Mayor Bill de Blasio has addressed the concern for this topic and posed multiple plans since office including increasing the number of shelters.

"Under the plan, the city would use public financing to help nonprofits buy roughly a third of the apartments currently used for the homeless, and then convert the apartments into affordable units, helping the mayor fulfill two goals: lowering homelessness and adding to the city’s affordable housing stock."

However, the rate of homeless people is increasing and it might be due to the rising population and rising rent prices. Bill De Blasio has only provided mostly temporarily solutions. The Department of Homeless Services even doesn't have the authority to force landlords to follow rent regulations, which if possible would be a permanent solution.

New York City actually improved landlords to increase rent prices which affects more than 1 million apartments. If the city cares so much about this issue, wouldn't it make sense to promote the opposite and make landlords maintain constant rent prices?

Children didn't ask for this fate and the city needs start focusing on this issue.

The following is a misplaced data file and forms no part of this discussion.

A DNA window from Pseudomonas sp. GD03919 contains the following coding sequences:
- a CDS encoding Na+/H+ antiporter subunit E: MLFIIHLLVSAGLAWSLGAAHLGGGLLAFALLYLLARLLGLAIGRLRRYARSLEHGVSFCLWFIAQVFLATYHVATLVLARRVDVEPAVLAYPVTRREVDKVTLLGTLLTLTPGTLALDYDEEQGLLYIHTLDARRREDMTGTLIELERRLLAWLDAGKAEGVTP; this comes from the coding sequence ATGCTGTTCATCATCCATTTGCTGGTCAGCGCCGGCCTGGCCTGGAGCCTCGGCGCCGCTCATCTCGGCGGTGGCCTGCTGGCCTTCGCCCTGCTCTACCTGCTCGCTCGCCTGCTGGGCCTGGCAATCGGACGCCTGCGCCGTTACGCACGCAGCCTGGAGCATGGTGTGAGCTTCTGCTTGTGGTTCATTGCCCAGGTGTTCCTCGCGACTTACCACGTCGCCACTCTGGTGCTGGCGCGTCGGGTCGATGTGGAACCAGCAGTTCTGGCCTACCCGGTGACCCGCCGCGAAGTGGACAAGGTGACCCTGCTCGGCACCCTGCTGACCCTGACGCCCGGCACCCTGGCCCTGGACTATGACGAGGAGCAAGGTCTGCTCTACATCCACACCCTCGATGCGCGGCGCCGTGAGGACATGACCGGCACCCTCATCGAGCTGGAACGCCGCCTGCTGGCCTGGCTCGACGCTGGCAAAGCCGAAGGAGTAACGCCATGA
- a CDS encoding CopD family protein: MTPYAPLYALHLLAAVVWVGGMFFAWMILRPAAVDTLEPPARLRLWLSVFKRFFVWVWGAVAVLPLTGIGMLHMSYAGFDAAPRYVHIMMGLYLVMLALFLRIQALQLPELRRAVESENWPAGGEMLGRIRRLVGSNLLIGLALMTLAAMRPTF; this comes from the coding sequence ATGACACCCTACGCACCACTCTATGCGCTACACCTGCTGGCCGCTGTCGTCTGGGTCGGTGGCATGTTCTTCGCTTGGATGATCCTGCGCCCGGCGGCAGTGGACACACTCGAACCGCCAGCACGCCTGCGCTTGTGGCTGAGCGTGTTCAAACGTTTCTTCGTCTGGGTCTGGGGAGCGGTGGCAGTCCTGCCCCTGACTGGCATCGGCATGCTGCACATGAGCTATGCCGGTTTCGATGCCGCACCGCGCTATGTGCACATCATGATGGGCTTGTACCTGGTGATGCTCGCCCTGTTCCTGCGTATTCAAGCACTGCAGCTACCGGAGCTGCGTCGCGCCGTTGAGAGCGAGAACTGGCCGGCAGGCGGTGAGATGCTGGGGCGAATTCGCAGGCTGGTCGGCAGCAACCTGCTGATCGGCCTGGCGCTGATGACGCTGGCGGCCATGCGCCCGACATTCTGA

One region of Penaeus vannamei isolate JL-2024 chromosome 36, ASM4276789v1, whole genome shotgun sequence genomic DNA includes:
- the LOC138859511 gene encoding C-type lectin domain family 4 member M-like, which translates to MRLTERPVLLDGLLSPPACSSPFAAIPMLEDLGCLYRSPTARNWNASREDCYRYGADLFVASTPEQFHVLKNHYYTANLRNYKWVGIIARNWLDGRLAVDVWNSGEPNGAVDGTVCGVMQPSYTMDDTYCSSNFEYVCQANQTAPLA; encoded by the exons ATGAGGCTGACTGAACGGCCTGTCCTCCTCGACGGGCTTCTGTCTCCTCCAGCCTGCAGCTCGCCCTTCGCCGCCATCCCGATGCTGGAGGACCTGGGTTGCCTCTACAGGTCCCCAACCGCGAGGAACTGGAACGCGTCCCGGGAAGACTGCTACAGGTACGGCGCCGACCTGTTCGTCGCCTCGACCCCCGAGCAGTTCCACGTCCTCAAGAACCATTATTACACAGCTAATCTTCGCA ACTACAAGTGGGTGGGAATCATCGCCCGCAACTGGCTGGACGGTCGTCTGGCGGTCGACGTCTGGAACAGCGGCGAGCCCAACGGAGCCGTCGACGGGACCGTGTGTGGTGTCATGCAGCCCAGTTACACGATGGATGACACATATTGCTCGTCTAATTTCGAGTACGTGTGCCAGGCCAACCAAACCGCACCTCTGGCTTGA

"Nearly one-third of adults in homeless families in New York City are employed, yet they are the fastest growing segment of the homeless population. The issue remains that low-cost housing is on the decline and their paychecks can’t cover market-rate apartments "

Shelters are a temporary solution, the government needs to stop with that and finally have a debate to fix this issue. While some of the public see increasing the number of shelters as compassion, I see it as a lazy tactic to avoid the main issue. If the government truly cares for this epidemic that has been increasing, they would fix regualtions, find a way to increase gross income and lower expenses's rather than dumping money into shelters that doesnt provide a perment solutions to families.

Cover Image Credit: https://www.cartoonmovement.com/cartoon/15207

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Why Trump's Vulgar Comment Matters

"But one person at a time, we can start calling out these injustices."